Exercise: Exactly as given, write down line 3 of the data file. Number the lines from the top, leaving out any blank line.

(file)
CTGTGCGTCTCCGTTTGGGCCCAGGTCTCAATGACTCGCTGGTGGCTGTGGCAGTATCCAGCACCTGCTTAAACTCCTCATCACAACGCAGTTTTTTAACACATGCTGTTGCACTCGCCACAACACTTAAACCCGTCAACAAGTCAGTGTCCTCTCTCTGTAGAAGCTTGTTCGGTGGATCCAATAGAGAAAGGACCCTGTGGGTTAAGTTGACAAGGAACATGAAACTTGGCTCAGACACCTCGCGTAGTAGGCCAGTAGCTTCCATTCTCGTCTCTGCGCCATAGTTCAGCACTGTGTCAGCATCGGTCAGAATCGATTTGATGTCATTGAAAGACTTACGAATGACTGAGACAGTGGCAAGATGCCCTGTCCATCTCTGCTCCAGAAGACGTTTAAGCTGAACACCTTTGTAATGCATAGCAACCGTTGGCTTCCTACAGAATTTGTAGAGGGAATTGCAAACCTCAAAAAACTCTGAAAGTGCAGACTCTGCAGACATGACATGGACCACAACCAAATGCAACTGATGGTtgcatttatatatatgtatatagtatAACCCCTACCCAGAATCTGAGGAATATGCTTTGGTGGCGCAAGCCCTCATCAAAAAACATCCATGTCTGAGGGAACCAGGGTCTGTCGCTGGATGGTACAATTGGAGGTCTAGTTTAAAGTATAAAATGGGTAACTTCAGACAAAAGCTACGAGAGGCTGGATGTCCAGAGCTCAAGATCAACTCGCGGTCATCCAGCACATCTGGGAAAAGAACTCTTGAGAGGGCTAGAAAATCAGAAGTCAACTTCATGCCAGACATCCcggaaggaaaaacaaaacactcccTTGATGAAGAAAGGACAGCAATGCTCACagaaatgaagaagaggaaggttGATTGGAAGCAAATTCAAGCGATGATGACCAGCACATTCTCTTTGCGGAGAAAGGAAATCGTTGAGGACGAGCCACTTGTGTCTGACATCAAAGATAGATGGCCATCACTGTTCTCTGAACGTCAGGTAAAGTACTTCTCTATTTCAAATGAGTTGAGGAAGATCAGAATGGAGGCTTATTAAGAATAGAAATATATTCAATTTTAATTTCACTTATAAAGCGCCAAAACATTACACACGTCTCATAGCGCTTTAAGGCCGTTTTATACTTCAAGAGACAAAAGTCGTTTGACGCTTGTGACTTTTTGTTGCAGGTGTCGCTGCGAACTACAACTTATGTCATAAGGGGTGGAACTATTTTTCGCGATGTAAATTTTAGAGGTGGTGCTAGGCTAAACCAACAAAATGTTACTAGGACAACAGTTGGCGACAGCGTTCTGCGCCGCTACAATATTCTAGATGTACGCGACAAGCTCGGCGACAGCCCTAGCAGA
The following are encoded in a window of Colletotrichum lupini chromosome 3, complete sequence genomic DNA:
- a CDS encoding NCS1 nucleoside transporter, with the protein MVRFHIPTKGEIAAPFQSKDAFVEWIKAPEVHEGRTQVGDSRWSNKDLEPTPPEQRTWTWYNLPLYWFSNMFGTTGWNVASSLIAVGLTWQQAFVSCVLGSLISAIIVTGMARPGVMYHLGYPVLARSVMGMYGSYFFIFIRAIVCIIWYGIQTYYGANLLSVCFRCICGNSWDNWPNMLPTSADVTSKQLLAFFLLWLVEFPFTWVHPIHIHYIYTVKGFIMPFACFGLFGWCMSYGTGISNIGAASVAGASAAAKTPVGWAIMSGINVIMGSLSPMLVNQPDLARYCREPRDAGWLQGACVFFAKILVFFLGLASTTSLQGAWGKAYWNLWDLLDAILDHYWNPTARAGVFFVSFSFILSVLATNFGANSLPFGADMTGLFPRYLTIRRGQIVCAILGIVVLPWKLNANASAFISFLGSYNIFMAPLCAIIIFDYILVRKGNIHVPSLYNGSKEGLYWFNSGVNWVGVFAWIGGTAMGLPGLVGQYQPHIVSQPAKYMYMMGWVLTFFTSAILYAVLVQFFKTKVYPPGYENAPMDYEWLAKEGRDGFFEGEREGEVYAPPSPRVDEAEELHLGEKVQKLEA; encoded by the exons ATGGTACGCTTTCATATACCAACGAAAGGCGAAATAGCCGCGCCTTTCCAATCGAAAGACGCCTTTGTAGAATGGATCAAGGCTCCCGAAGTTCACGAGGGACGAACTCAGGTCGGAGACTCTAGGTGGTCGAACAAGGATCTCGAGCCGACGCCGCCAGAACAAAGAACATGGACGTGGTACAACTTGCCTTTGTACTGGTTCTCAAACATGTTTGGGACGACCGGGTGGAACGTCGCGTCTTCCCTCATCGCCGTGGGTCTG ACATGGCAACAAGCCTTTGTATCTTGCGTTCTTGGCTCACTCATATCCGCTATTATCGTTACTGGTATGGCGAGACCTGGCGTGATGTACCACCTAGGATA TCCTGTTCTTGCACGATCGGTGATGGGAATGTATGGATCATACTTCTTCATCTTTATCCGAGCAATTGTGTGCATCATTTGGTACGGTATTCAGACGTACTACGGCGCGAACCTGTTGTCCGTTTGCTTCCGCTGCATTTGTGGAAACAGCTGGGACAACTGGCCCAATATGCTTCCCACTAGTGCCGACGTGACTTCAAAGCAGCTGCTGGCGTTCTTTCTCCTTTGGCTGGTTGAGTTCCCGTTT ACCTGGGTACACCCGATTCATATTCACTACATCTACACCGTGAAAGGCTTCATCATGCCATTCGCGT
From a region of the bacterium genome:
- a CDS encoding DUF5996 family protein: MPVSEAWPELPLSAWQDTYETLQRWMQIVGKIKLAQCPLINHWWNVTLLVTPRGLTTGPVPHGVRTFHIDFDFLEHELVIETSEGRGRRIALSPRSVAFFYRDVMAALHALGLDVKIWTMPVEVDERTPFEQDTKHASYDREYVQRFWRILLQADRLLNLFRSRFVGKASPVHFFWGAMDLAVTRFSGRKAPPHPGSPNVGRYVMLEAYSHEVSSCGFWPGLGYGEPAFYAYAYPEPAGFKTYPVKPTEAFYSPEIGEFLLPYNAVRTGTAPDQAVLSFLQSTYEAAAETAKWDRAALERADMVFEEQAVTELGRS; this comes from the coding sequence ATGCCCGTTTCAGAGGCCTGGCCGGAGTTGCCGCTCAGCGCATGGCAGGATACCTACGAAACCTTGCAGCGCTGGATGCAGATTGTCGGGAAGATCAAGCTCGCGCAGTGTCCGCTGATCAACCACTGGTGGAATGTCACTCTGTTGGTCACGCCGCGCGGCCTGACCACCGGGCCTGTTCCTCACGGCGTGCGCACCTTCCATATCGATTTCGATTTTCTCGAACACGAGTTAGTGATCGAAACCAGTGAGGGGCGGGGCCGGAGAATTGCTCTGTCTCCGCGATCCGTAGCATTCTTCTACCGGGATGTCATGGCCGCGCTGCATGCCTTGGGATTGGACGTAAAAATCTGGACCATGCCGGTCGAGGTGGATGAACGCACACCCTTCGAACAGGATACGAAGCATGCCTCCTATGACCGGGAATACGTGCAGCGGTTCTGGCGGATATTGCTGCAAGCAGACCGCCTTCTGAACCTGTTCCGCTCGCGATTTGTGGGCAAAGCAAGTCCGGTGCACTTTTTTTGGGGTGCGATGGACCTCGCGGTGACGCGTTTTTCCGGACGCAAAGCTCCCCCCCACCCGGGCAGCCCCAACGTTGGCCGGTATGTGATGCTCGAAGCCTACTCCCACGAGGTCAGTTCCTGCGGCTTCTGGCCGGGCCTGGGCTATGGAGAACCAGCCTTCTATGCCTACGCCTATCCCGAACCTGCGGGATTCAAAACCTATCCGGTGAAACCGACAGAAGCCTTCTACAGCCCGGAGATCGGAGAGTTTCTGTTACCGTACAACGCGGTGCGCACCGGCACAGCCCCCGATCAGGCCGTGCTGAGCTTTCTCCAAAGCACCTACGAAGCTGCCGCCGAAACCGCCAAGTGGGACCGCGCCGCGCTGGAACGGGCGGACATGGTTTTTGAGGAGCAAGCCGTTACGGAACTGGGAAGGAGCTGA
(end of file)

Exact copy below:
- a CDS encoding NCS1 nucleoside transporter, with the protein MVRFHIPTKGEIAAPFQSKDAFVEWIKAPEVHEGRTQVGDSRWSNKDLEPTPPEQRTWTWYNLPLYWFSNMFGTTGWNVASSLIAVGLTWQQAFVSCVLGSLISAIIVTGMARPGVMYHLGYPVLARSVMGMYGSYFFIFIRAIVCIIWYGIQTYYGANLLSVCFRCICGNSWDNWPNMLPTSADVTSKQLLAFFLLWLVEFPFTWVHPIHIHYIYTVKGFIMPFACFGLFGWCMSYGTGISNIGAASVAGASAAAKTPVGWAIMSGINVIMGSLSPMLVNQPDLARYCREPRDAGWLQGACVFFAKILVFFLGLASTTSLQGAWGKAYWNLWDLLDAILDHYWNPTARAGVFFVSFSFILSVLATNFGANSLPFGADMTGLFPRYLTIRRGQIVCAILGIVVLPWKLNANASAFISFLGSYNIFMAPLCAIIIFDYILVRKGNIHVPSLYNGSKEGLYWFNSGVNWVGVFAWIGGTAMGLPGLVGQYQPHIVSQPAKYMYMMGWVLTFFTSAILYAVLVQFFKTKVYPPGYENAPMDYEWLAKEGRDGFFEGEREGEVYAPPSPRVDEAEELHLGEKVQKLEA; encoded by the exons ATGGTACGCTTTCATATACCAACGAAAGGCGAAATAGCCGCGCCTTTCCAATCGAAAGACGCCTTTGTAGAATGGATCAAGGCTCCCGAAGTTCACGAGGGACGAACTCAGGTCGGAGACTCTAGGTGGTCGAACAAGGATCTCGAGCCGACGCCGCCAGAACAAAGAACATGGACGTGGTACAACTTGCCTTTGTACTGGTTCTCAAACATGTTTGGGACGACCGGGTGGAACGTCGCGTCTTCCCTCATCGCCGTGGGTCTG ACATGGCAACAAGCCTTTGTATCTTGCGTTCTTGGCTCACTCATATCCGCTATTATCGTTACTGGTATGGCGAGACCTGGCGTGATGTACCACCTAGGATA TCCTGTTCTTGCACGATCGGTGATGGGAATGTATGGATCATACTTCTTCATCTTTATCCGAGCAATTGTGTGCATCATTTGGTACGGTATTCAGACGTACTACGGCGCGAACCTGTTGTCCGTTTGCTTCCGCTGCATTTGTGGAAACAGCTGGGACAACTGGCCCAATATGCTTCCCACTAGTGCCGACGTGACTTCAAAGCAGCTGCTGGCGTTCTTTCTCCTTTGGCTGGTTGAGTTCCCGTTT ACCTGGGTACACCCGATTCATATTCACTACATCTACACCGTGAAAGGCTTCATCATGCCATTCGCGT